The Italian variants were essentially identical to the original with the exception of being slightly larger and using a different powerplant and engine mounts. Dornier claimed the X2 was the largest aircraft in the world at that time. Each was powered by Fiat A-22R V12 water-cooled engines, with the six engine mounts being covered by a streamlined fairing. The Do X2 entered service in August 1931, and the X3 followed in May, 1932. Both were initially based at the seaplane station at La Spezia, on the Ligurian Sea, and reassigned to various other bases during their service.After plans for a first-class passenger service (Genoa-Gibraltar) were deemed unfeasible, the X2 and X3 were used for officer training cruises, aeronaval maneuvers, and publicity flights. After scaling back flights and crew complements during 1934, they were mothballed at Marina di Pisa in 1935, and broken up for scrap in 1937.
|art, e-mail, 06.05.2015 19:22|
Yes I like to build one as a wind yain but need more spec. I use 1in to three ft as a scale
|Cecil R Murphy, e-mail, 05.10.2011 05:31|
If my memory sewves me correct that aiecraft flew north over Core Sound , the coast of North Carolina on its way from Brazil to New york. I remember hearing the noise long before I saw the aircraft. As we did not get a news paper nor had a radio, I am sure no one in my small comunity of Davisknew any thing about the flight. I do remember it to this day
Cecil R Murphy
Morehead City NC 28557
|RUDI, e-mail, 12.08.2011 01:15|
SAW THE REMNANTS IN THE BOMBED MUSEUM FOR AVIATION OR TRANSPORT IN BERLIN NOT FOR FROM THE LEHRTER BAHNHOF UNDER THE COLLAPSED ROOF OF THE MUSEUM IN THE FALL OF 1945 OR SPRING 1946.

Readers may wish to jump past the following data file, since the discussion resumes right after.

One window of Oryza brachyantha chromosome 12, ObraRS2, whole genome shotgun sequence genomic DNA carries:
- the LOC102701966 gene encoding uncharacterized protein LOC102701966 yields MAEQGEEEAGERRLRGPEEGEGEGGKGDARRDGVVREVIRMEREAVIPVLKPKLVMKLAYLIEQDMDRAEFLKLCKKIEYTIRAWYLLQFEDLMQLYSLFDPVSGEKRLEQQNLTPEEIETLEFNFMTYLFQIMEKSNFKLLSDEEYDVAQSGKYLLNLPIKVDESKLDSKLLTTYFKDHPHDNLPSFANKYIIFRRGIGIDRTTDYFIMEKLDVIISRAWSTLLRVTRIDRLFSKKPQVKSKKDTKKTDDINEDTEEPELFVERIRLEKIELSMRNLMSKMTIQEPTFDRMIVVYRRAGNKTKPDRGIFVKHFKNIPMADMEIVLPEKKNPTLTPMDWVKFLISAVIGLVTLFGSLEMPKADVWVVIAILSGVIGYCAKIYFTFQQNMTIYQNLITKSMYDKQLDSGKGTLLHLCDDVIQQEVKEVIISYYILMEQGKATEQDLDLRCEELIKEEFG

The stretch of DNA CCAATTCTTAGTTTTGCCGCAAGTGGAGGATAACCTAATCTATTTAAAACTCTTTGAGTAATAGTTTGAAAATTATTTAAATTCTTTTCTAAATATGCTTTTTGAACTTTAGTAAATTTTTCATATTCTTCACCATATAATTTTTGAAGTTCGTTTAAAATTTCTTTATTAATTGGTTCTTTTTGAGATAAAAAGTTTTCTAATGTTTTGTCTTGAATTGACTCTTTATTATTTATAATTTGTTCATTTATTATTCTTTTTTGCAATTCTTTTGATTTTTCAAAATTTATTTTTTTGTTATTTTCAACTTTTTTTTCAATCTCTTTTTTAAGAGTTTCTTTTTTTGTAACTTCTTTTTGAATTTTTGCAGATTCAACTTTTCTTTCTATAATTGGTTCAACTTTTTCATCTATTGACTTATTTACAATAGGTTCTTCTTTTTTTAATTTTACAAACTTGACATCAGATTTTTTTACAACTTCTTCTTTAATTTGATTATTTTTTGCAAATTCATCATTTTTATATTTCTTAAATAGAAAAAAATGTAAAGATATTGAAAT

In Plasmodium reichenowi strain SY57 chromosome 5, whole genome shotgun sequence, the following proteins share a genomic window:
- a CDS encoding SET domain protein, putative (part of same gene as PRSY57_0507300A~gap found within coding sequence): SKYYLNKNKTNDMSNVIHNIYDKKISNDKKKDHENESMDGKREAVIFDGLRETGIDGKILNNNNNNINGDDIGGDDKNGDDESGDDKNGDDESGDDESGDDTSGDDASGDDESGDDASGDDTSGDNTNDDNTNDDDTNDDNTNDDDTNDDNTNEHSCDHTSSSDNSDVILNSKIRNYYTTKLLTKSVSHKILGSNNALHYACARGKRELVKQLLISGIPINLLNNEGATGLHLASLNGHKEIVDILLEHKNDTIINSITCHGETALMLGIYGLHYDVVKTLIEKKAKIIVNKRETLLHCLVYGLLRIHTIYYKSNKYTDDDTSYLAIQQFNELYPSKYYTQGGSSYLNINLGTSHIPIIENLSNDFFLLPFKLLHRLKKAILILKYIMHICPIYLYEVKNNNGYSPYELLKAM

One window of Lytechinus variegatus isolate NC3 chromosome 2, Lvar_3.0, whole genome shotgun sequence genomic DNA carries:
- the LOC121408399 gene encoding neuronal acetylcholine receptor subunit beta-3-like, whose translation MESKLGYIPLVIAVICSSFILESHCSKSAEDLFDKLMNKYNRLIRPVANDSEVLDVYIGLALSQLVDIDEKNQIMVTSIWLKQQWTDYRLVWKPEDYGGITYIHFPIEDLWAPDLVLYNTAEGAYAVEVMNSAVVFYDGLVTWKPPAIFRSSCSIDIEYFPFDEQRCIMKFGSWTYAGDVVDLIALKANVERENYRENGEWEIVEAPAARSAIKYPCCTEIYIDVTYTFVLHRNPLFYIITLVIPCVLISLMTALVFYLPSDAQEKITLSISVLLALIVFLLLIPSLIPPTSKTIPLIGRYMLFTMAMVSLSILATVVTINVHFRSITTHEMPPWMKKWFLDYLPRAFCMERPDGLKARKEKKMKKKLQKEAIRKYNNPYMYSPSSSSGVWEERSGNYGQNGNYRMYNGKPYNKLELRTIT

I MANAGED TO CLIMB ON THE RIGHT STUB WING , IT WAS A GREAT MOMENT FOR A 14 YEAR OLD APPRENTICE ON AN ERRANT, STUMBLING ACROSS THE DO X ,WHILE ONLY LOOKING FOR A PLACE TO RELIEF HIMSELF
|walter becker, e-mail, 25.07.2011 05:47|
In 1931,when I was 6 years old, DOX was at North Beach Airport (predessessor of LaGuardia Airport). For a fee, you could go aboard. My father took me on it, and the main memory is of the size and luxury.
|George Tietjen, e-mail, 30.11.2010 20:19|
The Do-X regularly woke me up during nap-time after lunch;
she used to fly over our house (Herzberger Strasse Bremen)
regularly; I believe it was then stationed on a lake nearby
(Lake Zwischenahn near Oldenburg) when not on tour.
|Barry, 24.11.2009 14:43|
The Italian types used Fiat A22 engines. The plane was not a great success and the Italian military took them over equally without success and they were both probably scrapped in 1935.
|UMESH THACKER AHMEDABAD INDIA, e-mail, 12.06.2009 13:49|
DORNIER ITSELF IS THE WORLD FAMOUS COMPANY HAS THE BENCHMARK AND MARVEL IN GERMAN ENGINEERING ESP. DURING HITLER'S REGIME.SO ALSO IS THE MESSERSCHMIDT.
|Tom, e-mail, 02.10.2008 22:18|
Find the "History of Aviation," website.
www.eads.net /1024 /en /eads /history /airhist /1920_1929 /dornier_dox_1924.html.
|CJA, e-mail, 02.10.2008 20:46|
I understand 3 were produced, though the only photos I come across are of the call D-1929. Did they all have the same call#? And can anyone lead me in the direction of the actual fates of all three? I think i heard that one was lost in a museum after air raids over Germany in WWII, as for the other two for Italy? Thanks tons
|Tom Drennan, e-mail, 01.10.2008 01:22|
I can't find the exact elevation of Altenrhein, but I'm fairly sure it is very neatr 1,400 feet probably closer to 1,300' but maybe a bit higher. I wonder howthat got it to fly at that altitude Tom
|luiz carlos marangoni, e-mail, 05.09.2008 18:20|
Simplesmente, uma jÃ³ia rara!
|pat elliott, sr., e-mail, 30.05.2008 22:35|
The ceiling of 1,400' must be a misprint; however, it coincides with the 420 meters. Is this correct?
Do you have any comments?
All the World's Rotorcraft